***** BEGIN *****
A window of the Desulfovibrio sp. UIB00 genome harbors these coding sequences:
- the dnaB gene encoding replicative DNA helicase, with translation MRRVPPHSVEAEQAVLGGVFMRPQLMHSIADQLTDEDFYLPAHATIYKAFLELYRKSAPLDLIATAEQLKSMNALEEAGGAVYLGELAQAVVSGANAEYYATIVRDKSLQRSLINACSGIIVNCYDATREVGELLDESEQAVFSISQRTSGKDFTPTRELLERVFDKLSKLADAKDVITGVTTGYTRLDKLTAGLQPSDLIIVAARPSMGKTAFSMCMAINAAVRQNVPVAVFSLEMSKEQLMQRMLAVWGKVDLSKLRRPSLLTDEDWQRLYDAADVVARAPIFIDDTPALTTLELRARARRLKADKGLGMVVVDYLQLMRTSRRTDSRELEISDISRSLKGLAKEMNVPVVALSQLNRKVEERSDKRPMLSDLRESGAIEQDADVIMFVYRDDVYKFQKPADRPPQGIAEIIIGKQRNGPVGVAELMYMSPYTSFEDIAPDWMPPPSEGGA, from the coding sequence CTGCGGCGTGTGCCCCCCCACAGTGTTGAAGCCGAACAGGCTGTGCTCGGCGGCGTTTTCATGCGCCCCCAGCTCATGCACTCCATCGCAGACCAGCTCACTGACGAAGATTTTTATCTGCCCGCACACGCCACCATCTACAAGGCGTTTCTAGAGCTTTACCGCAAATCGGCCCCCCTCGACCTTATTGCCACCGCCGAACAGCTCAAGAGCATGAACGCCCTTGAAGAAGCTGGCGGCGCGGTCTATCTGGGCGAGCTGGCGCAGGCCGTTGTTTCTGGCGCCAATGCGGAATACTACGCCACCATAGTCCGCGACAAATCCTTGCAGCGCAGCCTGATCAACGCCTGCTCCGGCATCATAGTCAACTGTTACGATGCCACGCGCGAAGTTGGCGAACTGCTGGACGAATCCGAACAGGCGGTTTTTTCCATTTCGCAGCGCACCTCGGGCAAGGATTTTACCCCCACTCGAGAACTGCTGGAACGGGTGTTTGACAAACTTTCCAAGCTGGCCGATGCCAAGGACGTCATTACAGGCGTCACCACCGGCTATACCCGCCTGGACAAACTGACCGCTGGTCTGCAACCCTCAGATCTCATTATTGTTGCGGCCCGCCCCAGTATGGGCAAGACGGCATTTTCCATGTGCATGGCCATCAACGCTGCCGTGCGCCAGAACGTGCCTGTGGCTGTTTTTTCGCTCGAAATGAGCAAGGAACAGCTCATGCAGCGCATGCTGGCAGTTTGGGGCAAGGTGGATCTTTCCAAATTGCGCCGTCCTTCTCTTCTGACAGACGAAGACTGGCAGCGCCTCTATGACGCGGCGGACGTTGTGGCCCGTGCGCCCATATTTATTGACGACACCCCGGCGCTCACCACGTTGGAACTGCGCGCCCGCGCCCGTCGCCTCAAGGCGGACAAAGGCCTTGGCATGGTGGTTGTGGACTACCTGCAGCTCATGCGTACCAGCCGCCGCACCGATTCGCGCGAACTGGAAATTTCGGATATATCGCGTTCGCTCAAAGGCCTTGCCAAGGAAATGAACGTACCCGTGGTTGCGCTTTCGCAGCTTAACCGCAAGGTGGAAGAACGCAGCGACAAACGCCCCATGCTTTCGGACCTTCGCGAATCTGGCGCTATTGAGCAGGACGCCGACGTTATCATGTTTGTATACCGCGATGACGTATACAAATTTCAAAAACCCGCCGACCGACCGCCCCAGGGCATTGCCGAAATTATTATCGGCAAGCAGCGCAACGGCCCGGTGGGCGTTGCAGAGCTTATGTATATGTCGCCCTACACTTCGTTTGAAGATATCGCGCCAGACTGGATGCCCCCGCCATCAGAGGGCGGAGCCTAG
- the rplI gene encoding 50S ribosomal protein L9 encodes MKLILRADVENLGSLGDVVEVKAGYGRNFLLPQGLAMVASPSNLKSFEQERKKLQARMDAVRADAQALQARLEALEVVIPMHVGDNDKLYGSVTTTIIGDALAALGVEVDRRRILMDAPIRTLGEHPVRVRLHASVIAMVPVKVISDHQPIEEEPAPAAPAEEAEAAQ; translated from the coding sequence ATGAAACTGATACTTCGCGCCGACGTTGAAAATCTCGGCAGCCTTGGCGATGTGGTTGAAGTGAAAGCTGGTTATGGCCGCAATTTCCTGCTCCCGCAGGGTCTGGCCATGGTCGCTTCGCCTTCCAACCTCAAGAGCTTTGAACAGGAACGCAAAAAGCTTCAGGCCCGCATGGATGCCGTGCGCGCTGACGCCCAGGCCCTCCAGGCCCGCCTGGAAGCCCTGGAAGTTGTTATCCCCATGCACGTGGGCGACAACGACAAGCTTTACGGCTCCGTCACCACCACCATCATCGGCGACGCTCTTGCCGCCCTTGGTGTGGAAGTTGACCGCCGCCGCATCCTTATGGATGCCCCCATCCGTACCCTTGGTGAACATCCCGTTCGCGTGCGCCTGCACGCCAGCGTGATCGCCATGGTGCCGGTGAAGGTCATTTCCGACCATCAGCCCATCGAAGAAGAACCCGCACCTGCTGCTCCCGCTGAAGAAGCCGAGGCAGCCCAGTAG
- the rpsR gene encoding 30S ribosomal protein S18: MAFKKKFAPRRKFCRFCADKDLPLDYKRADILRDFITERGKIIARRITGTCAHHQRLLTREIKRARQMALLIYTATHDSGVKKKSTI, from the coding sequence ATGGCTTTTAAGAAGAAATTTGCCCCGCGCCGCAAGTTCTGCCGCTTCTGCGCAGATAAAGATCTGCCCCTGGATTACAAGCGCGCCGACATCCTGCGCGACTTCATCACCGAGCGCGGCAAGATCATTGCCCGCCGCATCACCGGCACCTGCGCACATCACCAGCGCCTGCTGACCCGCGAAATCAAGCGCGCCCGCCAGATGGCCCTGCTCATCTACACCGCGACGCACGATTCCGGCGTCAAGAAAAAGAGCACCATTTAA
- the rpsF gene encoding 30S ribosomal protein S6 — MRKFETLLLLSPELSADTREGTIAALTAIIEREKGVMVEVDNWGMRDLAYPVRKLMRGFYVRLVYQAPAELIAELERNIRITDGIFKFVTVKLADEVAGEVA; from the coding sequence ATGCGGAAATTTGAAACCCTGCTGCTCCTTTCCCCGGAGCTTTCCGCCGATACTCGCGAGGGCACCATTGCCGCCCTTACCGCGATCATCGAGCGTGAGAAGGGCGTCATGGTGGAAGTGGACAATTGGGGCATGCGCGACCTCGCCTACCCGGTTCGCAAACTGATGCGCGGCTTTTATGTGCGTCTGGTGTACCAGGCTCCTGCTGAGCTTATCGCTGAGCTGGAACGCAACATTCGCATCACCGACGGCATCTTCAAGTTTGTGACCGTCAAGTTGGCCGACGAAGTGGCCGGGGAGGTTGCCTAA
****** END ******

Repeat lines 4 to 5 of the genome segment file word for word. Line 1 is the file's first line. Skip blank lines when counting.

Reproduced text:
- the rpsR gene encoding 30S ribosomal protein S18: MAFKKKFAPRRKFCRFCADKDLPLDYKRADILRDFITERGKIIARRITGTCAHHQRLLTREIKRARQMALLIYTATHDSGVKKKSTI, from the coding sequence ATGGCTTTTAAGAAGAAATTTGCCCCGCGCCGCAAGTTCTGCCGCTTCTGCGCAGATAAAGATCTGCCCCTGGATTACAAGCGCGCCGACATCCTGCGCGACTTCATCACCGAGCGCGGCAAGATCATTGCCCGCCGCATCACCGGCACCTGCGCACATCACCAGCGCCTGCTGACCCGCGAAATCAAGCGCGCCCGCCAGATGGCCCTGCTCATCTACACCGCGACGCACGATTCCGGCGTCAAGAAAAAGAGCACCATTTAA
- the rpsF gene encoding 30S ribosomal protein S6 — MRKFETLLLLSPELSADTREGTIAALTAIIEREKGVMVEVDNWGMRDLAYPVRKLMRGFYVRLVYQAPAELIAELERNIRITDGIFKFVTVKLADEVAGEVA; from the coding sequence ATGCGGAAATTTGAAACCCTGCTGCTCCTTTCCCCGGAGCTTTCCGCCGATACTCGCGAGGGCACCATTGCCGCCCTTACCGCGATCATCGAGCGTGAGAAGGGCGTCATGGTGGAAGTGGACAATTGGGGCATGCGCGACCTCGCCTACCCGGTTCGCAAACTGATGCGCGGCTTTTATGTGCGTCTGGTGTACCAGGCTCCTGCTGAGCTTATCGCTGAGCTGGAACGCAACATTCGCATCACCGACGGCATCTTCAAGTTTGTGACCGTCAAGTTGGCCGACGAAGTGGCCGGGGAGGTTGCCTAA